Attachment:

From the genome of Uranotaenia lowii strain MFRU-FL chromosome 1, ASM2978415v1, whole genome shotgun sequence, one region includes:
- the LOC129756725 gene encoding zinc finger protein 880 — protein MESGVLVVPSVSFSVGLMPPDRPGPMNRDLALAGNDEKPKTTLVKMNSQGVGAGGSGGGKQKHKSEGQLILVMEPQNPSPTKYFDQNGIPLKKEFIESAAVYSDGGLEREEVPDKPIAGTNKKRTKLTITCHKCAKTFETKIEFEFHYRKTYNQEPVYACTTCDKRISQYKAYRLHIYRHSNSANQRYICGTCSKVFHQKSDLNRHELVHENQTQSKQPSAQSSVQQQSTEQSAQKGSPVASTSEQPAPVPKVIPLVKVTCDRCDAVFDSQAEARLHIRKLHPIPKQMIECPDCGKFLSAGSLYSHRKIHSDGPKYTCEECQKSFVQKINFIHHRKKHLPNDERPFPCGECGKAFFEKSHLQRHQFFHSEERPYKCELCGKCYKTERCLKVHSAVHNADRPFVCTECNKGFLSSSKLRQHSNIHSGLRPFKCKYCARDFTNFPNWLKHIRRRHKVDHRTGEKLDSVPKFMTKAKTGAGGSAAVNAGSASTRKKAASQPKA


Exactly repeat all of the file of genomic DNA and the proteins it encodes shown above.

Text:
From the genome of Uranotaenia lowii strain MFRU-FL chromosome 1, ASM2978415v1, whole genome shotgun sequence, one region includes:
- the LOC129756725 gene encoding zinc finger protein 880 — protein MESGVLVVPSVSFSVGLMPPDRPGPMNRDLALAGNDEKPKTTLVKMNSQGVGAGGSGGGKQKHKSEGQLILVMEPQNPSPTKYFDQNGIPLKKEFIESAAVYSDGGLEREEVPDKPIAGTNKKRTKLTITCHKCAKTFETKIEFEFHYRKTYNQEPVYACTTCDKRISQYKAYRLHIYRHSNSANQRYICGTCSKVFHQKSDLNRHELVHENQTQSKQPSAQSSVQQQSTEQSAQKGSPVASTSEQPAPVPKVIPLVKVTCDRCDAVFDSQAEARLHIRKLHPIPKQMIECPDCGKFLSAGSLYSHRKIHSDGPKYTCEECQKSFVQKINFIHHRKKHLPNDERPFPCGECGKAFFEKSHLQRHQFFHSEERPYKCELCGKCYKTERCLKVHSAVHNADRPFVCTECNKGFLSSSKLRQHSNIHSGLRPFKCKYCARDFTNFPNWLKHIRRRHKVDHRTGEKLDSVPKFMTKAKTGAGGSAAVNAGSASTRKKAASQPKA